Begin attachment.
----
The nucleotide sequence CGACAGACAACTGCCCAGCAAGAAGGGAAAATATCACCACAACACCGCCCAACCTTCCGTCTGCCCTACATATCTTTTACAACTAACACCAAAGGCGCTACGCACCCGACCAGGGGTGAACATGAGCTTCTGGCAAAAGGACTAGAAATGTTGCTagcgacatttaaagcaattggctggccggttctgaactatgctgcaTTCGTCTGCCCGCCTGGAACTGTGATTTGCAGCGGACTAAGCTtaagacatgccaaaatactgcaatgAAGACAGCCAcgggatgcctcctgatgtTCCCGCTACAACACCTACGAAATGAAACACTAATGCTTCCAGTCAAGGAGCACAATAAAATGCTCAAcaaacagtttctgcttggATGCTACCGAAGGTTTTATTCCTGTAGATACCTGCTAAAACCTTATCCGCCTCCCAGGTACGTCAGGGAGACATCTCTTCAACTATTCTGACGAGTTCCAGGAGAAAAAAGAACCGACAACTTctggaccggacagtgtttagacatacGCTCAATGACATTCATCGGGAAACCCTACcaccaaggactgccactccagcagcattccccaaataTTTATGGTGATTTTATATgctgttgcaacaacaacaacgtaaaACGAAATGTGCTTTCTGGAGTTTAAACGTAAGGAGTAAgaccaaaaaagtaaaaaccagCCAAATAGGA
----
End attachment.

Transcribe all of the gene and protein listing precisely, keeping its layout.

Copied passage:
The nucleotide sequence CGACAGACAACTGCCCAGCAAGAAGGGAAAATATCACCACAACACCGCCCAACCTTCCGTCTGCCCTACATATCTTTTACAACTAACACCAAAGGCGCTACGCACCCGACCAGGGGTGAACATGAGCTTCTGGCAAAAGGACTAGAAATGTTGCTagcgacatttaaagcaattggctggccggttctgaactatgctgcaTTCGTCTGCCCGCCTGGAACTGTGATTTGCAGCGGACTAAGCTtaagacatgccaaaatactgcaatgAAGACAGCCAcgggatgcctcctgatgtTCCCGCTACAACACCTACGAAATGAAACACTAATGCTTCCAGTCAAGGAGCACAATAAAATGCTCAAcaaacagtttctgcttggATGCTACCGAAGGTTTTATTCCTGTAGATACCTGCTAAAACCTTATCCGCCTCCCAGGTACGTCAGGGAGACATCTCTTCAACTATTCTGACGAGTTCCAGGAGAAAAAAGAACCGACAACTTctggaccggacagtgtttagacatacGCTCAATGACATTCATCGGGAAACCCTACcaccaaggactgccactccagcagcattccccaaataTTTATGGTGATTTTATATgctgttgcaacaacaacaacgtaaaACGAAATGTGCTTTCTGGAGTTTAAACGTAAGGAGTAAgaccaaaaaagtaaaaaccagCCAAATAGGA